Last Updated: Tuesday, 16 January 2018, 13:56 GMT

Iraqi al-Qaeda Affiliate Islamic State of Iraq Increases Attacks Across Iraq

Publisher Jamestown Foundation
Publication Date 27 February 2013
Citation / Document Symbol Militant Leadership Monitor Volume: 4 Issue: 2
Cite as Jamestown Foundation, Iraqi al-Qaeda Affiliate Islamic State of Iraq Increases Attacks Across Iraq, 27 February 2013, Militant Leadership Monitor Volume: 4 Issue: 2, available at: [accessed 17 January 2018]
Comments Nicholas A. Heras
DisclaimerThis is not a UNHCR publication. UNHCR is not responsible for, nor does it necessarily endorse, its content. Any views expressed are solely those of the author or publisher and do not necessarily reflect those of UNHCR, the United Nations or its Member States.

The Iraqi al-Qaeda affiliate Islamic State of Iraq (ISI) has maintained a steady rate of attacks over the last few months. On January 3, ISI executed attacks against Shi'a Muslim pilgrims in and around Baghdad. The worshippers were commemorating arba'een rituals in honor of the death of the Imam Hussein at Karbala. A suicide car bomber attacked a procession of Shi'a Muslim worshippers at a bus station in the town of Musayyib in the central Babil Province south of Iraq, killing 27 people and wounding 60  (Reuters Arabic, January 3). On the same day, a separate roadside bomb attack in Baghdad against a minibus carrying Shi'a worshippers killed 4 people and wounded 15 (al-Ahraam, January 3). 

Shi'a worshippers were also targeted by ISI in February. On February 8, a series of suicide attacks against Shi'a areas of Baghdad, the city of Hilla south of Baghdad as well as in and around the southern Iraqi city of Karbala killed 34 people and wounded over 100 (Shi'a Post, February 9). Later in the month a series of coordinated suicide bombings killed over 35 people in the several Shi'a-majority districts of Baghdad (Shiite News, February 19).  

A suicide attack targeting Ifan Saadoun al-Issawi, an important Sunni MP from Anbar Province and a prominent member of the anti-ISI Sunni-majority Sahwa (Awakening) Movement, killed al-Issawi and six of his companions (al-Iraqi, January 15). A statement made by ISI a few days after the assassination of Ifan al-Issawi congratulated his killer and accused al-Issawi of being an American "dog," an unbeliever, and a tool of Safavid (Iranian) aggression against Sunnis (Ansar al-Mujahideen Network, January 18).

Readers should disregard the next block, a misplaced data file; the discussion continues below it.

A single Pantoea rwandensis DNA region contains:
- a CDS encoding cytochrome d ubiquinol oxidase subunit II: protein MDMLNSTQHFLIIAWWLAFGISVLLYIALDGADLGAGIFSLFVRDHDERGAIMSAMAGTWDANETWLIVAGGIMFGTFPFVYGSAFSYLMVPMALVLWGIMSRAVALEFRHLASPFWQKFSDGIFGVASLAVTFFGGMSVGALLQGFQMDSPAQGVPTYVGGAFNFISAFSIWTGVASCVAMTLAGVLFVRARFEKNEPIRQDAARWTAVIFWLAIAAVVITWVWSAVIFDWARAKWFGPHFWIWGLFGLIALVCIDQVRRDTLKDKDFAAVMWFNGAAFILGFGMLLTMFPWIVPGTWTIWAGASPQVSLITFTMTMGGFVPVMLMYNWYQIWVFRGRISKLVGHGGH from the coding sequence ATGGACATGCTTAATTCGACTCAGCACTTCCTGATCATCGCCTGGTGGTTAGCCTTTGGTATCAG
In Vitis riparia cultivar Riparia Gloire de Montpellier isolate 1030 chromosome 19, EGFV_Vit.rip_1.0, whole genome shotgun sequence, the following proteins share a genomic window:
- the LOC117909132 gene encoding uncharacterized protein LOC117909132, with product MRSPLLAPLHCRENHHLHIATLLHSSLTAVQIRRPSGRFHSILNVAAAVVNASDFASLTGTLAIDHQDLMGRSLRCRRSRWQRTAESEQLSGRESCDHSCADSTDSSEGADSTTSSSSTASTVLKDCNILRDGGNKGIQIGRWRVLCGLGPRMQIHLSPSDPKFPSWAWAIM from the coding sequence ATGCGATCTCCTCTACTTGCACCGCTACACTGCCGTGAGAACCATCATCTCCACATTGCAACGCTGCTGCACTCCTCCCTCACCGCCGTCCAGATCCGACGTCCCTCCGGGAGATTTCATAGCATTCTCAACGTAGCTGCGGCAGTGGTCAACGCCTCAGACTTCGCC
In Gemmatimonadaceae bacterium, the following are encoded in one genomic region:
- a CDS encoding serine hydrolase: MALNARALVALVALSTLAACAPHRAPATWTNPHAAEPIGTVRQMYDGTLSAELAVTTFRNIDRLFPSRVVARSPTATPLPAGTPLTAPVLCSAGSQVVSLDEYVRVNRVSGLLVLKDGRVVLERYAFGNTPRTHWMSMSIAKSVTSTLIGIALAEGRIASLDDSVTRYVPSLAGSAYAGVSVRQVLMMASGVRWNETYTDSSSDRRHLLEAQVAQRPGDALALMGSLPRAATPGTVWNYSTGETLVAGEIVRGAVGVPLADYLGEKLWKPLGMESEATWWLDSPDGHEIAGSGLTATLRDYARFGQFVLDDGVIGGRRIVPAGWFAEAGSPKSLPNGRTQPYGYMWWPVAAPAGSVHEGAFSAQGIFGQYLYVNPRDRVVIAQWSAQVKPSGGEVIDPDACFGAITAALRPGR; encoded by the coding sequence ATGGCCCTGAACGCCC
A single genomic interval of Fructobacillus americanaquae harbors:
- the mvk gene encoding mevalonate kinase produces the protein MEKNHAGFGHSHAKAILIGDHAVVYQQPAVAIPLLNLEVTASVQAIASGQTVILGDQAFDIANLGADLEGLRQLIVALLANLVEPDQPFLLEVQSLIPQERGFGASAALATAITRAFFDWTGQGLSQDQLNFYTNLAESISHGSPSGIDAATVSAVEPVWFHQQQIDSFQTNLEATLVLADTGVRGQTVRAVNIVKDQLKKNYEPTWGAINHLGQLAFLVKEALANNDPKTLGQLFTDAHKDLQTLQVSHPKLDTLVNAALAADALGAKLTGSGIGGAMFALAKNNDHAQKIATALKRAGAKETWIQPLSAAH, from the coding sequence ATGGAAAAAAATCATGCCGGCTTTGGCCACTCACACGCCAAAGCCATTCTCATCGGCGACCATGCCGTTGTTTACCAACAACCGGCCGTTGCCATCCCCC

The restive and diverse Kirkuk region has seen several attacks, although it is yet to be determined if the attacks were carried out by the ISI or local Salafist groups from the area. On January 16, in Kirkuk, a suicide car bomb attack directed against the Kurdistan Democratic Party's (KDP) headquarters in a crowded area of Kirkuk killed more than 20 people and wounded 180 (, January 16). On the same day, another suicide attack directed against an office of the Patriotic Union of Kurdistan (PUK) in the nearby town of Tuz Khurmato killed 3 people and wounded 15 (Kuwait News Agency, January 16).  The following week in Tuz Khurmato a suicide bomber struck a funeral at a Shi'a mosque, killing 42 people and wounding 75 (Turkmenli TV, January 24). 

The ISI is seeking to utilize widespread Sunni Muslim political dissatisfaction against the Shi'a and Kurdish dominated central Iraqi government led by Nouri al-Maliki to foment sectarian strife in the country. A statement released by the ISI's spokesman Abu Muhammad al-Adnani exhorted Iraqi Sunnis to take up weapons against "apostates," or Iraq's Shi'a community, the al-Maliki led government and Sunnis opposed to the ISI (al-Jahad, January 30). The ISI further accuses the Iraqi government of committing "atrocities" including property seizure, raids and arrests, torture and displacement of Sunnis (Reuters Arabic, February 18).

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